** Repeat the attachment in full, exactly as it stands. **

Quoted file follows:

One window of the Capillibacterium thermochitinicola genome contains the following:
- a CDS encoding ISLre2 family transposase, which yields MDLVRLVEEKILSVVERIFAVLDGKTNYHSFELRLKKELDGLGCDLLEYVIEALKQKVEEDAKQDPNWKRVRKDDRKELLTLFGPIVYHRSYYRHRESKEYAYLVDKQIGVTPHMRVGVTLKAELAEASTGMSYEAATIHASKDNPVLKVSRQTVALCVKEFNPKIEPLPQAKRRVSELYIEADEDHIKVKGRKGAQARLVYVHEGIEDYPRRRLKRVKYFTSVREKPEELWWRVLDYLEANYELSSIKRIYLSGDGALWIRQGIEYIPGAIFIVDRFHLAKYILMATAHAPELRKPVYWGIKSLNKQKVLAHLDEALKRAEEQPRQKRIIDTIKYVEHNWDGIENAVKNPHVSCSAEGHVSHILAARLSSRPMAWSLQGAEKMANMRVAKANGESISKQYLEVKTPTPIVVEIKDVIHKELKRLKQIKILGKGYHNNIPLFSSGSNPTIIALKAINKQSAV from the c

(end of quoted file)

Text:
One window of the Capillibacterium thermochitinicola genome contains the following:
- a CDS encoding ISLre2 family transposase, which yields MDLVRLVEEKILSVVERIFAVLDGKTNYHSFELRLKKELDGLGCDLLEYVIEALKQKVEEDAKQDPNWKRVRKDDRKELLTLFGPIVYHRSYYRHRESKEYAYLVDKQIGVTPHMRVGVTLKAELAEASTGMSYEAATIHASKDNPVLKVSRQTVALCVKEFNPKIEPLPQAKRRVSELYIEADEDHIKVKGRKGAQARLVYVHEGIEDYPRRRLKRVKYFTSVREKPEELWWRVLDYLEANYELSSIKRIYLSGDGALWIRQGIEYIPGAIFIVDRFHLAKYILMATAHAPELRKPVYWGIKSLNKQKVLAHLDEALKRAEEQPRQKRIIDTIKYVEHNWDGIENAVKNPHVSCSAEGHVSHILAARLSSRPMAWSLQGAEKMANMRVAKANGESISKQYLEVKTPTPIVVEIKDVIHKELKRLKQIKILGKGYHNNIPLFSSGSNPTIIALKAINKQSAV from the c